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  1. #1
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    Hudson Manufacturing Bankruptcy

    Not being a Hudson owner myself, watching their problems, issues, and ultimately folding was interesting to watch from the sidelines. Now this from K&E Arms:

    In the past week Hudson Manufacturing’s bankruptcy filings became public. KE Arms LLC is listed as a creditor in these documents. As this is now in the public sphere, we feel it is now appropriate to discuss this publicly.

    KE Arms manufactured the bulk of the slides for Hudson H9s. We were selected to produce these parts by Hudson because of our experience manufacturing pistol slides for a variety of OEM clients, and our ability to ramp up production. At one point we were delivering 400 H9 slides per week to Hudson Manufacturing. We also developed and prototyped the H9A frame.

    The last payment we received from Hudson was in July of 2018. Between delivered product, inventory on hand, and development fees we are owed in the upwards of seven figure range.

    We are currently exploring market demand for the slides and alloy frames (made from 7075 billet) we have on hand, and manufacturing new small parts. We want to recover our costs, and help existing owners of H9s that currently have nowhere to turn for service and support. Like those who have sent in guns months ago to Hudson for service and heard nothing back, we also have not had communication with Hudson in months.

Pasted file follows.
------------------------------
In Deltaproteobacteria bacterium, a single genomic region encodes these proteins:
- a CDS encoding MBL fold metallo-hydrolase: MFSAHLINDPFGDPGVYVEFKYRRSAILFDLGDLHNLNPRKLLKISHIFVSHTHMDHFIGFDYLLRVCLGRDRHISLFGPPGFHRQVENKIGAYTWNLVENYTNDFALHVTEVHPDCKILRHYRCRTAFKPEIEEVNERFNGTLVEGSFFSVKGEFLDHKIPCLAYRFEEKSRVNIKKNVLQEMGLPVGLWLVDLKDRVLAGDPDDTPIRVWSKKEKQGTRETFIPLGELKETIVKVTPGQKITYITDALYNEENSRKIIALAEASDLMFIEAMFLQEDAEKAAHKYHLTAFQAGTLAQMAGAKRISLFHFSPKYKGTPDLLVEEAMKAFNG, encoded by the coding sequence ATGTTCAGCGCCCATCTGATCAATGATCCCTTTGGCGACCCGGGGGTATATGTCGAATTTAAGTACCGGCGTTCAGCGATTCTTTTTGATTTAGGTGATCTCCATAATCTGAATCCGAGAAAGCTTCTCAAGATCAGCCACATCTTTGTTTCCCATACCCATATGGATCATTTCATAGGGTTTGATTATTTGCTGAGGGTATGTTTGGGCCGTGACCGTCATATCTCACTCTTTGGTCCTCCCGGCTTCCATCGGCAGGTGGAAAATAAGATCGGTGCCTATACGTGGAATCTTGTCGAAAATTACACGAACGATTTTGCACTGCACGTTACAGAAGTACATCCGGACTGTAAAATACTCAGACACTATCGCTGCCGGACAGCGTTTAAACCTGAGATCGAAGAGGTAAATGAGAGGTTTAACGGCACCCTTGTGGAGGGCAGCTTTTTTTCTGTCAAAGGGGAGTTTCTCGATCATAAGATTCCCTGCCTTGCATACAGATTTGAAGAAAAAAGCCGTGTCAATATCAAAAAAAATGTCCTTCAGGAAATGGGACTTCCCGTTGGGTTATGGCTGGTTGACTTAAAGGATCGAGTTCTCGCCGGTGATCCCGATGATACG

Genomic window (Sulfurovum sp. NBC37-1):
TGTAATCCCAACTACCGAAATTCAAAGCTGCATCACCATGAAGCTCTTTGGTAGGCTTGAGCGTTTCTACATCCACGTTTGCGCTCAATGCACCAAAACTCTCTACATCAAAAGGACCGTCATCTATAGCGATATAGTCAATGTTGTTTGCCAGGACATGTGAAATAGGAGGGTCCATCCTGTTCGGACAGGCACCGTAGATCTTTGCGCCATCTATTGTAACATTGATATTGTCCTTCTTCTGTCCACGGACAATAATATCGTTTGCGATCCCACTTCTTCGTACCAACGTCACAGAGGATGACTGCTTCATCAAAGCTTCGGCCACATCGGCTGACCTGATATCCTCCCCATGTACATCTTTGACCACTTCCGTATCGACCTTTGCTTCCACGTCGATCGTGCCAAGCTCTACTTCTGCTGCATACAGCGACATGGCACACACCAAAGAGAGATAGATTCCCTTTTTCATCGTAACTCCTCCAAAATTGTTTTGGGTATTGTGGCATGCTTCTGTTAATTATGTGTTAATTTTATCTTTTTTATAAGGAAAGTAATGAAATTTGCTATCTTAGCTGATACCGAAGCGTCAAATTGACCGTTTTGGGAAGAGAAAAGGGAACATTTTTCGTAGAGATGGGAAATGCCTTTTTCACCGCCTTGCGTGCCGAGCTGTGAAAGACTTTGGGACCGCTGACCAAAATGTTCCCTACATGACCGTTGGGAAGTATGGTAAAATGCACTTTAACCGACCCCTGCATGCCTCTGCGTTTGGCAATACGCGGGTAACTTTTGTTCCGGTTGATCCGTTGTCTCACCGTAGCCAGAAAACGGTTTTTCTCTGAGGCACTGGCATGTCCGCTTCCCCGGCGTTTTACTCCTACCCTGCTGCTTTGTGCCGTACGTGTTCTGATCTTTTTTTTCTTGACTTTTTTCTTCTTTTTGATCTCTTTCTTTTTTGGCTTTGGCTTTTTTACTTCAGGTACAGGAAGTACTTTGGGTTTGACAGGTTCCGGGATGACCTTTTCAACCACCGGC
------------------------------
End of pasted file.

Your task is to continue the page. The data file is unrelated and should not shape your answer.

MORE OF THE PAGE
If you’re interested in slides, frames, and parts for the H9 Pistol. Please comment here or e-mail sales@kearms.com

  2. #2
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    I wonder if this is common practice in the gun industry to work on credit? That's not a smart aleck comment, but rather a genuine question.

  3. #3
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    It is common for most companies to work on credit. Gun companies are no different.

    I was under the impression that some website like grabagun or buds was selling remaining hudson inventory at deep discounts.

    I was excited for this gun since it seemed like an interesting idea that was well executed. Unfortunately I've been out of the county since they were released so I never had the opportunity to buy or even shoot one. Kind of hope a competent manufacturer buys the patients and makes a v2 to work out some of the kinks.

  4. #4
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    Interesting dialog here from Ian of Forgotten Weapons about the Hudson bankruptcy:


  5. #5
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    http://www.recoilweb.com/hudson-manu...LtbBWCr0f5Kxjc

    Looks like during the bankruptcy proceedings, Cy Hudson basically admits all of the warranty claims they had are just a pile of parts. Those owners will likely never see them in one piece again.

  6. #6
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    Quote Originally Posted by schambers View Post
    It is common for most companies to work on credit. Gun companies are no different.

    I was under the impression that some website like grabagun or buds was selling remaining hudson inventory at deep discounts.

    I was excited for this gun since it seemed like an interesting idea that was well executed. Unfortunately I've been out of the county since they were released so I never had the opportunity to buy or even shoot one. Kind of hope a competent manufacturer buys the patients and makes a v2 to work out some of the kinks.
    In my "after military" life, you are 100% correct, however you need to be pretty solid to get that credit. I worked for a company that dealt almost 100% with very difficult to work (ex. Inconel) materials. However, the owner would get contracts in the millions, and borrow against the government contract. Scary part is, the MIL can cancel a contract at anytime, and civilian contractors can file bankruptcy at anytime, so It's walking a tight rope all of the time. Now days , if a company is borrowing from job to job, they might be flying on borrowed wings anyway.

    FT
    NRA Life Member
    Deplorables Life Member



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